Just before 10pm Monday, the rain came to Las Vegas in force. The storm moved in just after dark and then a spectacular lighting storm danced in the skies above the Las Vegas Strip. The rain was city wide causing some flooding in low lying streets. The National Weather Service issued this advisory for all of Las Vegas at 10pm as the storm struck the city:
1003 pm pdt mon jul 20 2009
The national weather service in las vegas has issued a flood advisory for rapid rises in normally dry washes in northwestern clark county in southern nevada.
At 10 pm PDT national weather service radar estimated heavy rainfall was occurring just north and east of indian springs that could result in flooding in low lying and poor drainage areas.
Motorists traveling along highway 95 between centennial hills and indian springs should be especially alert for water on the road since it is nighttime...the area is rural and dark and it may be difficult to see water.
A flood advisory means river or stream flows are elevated or ponding
Of water in urban or other areas is occurring or is imminent.
The rain storm early for the season, and not tied in with the traditional monsoons that come up from Mexico, are the remnants of a storm system that finally ended up in southern Nevada from a westerly storm from California.
This is the first major storm of 2009 and for southern Nevada will produce strong numbers for the year considering the annual rain fall reaches about 4 inches.
By 10:30pm some rain gauges in North Las Vegas were showing more than an a half and inch of rain. When the rain comes in the desert, it comes fast and heavy and leads to low lying area flooding, flash floods in dry streams and river beds, effecting low lying road crossings. Motorists city wide are urged to use extreme caution and not to cross areas were water is running even just a few inches.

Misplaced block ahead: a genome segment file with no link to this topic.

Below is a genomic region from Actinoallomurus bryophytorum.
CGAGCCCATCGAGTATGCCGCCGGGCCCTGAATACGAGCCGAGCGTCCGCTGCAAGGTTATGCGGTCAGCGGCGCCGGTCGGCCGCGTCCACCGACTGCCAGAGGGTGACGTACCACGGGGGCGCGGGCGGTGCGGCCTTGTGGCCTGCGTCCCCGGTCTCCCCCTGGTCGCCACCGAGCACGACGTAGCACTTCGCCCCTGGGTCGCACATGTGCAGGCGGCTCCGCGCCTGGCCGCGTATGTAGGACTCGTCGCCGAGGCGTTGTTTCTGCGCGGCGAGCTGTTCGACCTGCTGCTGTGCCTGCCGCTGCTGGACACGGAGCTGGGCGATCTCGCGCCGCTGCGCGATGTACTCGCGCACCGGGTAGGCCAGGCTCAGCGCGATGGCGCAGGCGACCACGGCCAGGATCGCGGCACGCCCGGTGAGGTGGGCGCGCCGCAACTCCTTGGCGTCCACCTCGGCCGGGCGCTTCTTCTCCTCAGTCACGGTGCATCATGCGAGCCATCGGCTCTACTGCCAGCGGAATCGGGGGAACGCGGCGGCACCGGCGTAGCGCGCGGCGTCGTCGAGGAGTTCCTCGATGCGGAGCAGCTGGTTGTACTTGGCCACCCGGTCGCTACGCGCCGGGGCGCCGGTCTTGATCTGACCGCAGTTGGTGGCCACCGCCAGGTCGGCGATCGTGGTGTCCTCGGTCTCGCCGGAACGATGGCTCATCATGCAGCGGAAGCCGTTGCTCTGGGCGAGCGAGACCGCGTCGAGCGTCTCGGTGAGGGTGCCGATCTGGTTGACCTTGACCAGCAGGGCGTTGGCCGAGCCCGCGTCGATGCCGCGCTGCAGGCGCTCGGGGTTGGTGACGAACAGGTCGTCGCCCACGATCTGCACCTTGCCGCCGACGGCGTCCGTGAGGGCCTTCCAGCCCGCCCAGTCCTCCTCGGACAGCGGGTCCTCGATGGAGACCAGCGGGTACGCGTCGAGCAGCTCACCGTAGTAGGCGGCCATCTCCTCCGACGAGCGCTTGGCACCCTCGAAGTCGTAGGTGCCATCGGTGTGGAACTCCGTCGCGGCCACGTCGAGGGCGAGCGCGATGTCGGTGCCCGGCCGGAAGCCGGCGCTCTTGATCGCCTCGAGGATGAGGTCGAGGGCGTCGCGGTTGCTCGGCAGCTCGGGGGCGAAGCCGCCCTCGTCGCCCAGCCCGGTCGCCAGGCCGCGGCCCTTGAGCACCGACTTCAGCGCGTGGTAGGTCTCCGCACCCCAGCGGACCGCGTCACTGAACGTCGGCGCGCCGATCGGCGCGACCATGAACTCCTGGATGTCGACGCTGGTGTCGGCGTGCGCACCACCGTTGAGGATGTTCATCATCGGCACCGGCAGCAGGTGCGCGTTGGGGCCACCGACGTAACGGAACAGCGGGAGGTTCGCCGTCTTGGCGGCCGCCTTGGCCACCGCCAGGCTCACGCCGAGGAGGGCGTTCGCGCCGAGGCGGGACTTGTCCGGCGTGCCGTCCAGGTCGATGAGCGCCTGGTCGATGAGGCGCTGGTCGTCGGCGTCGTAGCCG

Other issues during this first big storm of the season include trash clogged storm drains which will cause back flooding into streets, especially at intersections. Also, the oils from the roads will make surfaces slick and will lead to a significant increase traffic accidents.
From 9pm to 10pm humidity dramatically increased from 21% to 35%, and with the temperatures still near 90 degrees created an excellent recipe for rains. The rains have been accompanied by a spectacular lightning storm which could lead to more fire in Forest Service and BLM lands.
Earlier Monday, Forest Service crews where fighting several fires, according Judy Suing of the National Forest Service, the highest priority one called the Williams fire just one and a half miles from the community of Trout. As of 3pm Monday a Hotshot crew was dispatched to take control of the fire from the ground as a single engine air tanker and two helicopters attacked in the air.
Judy Suing of the NFS will be keeping Digital Journal up to date as more information and further fire news comes from the evening storm which struck Las Vegas at about 10pm and was anticipated to taper off after 1am Tuesday morning according to the National Weather Services web site at http://www.nws.noaa.gov/
Digital Journal will have a follow up for readers early Tuesday morning with the out come of this first big storm for Las Vegas of 2009.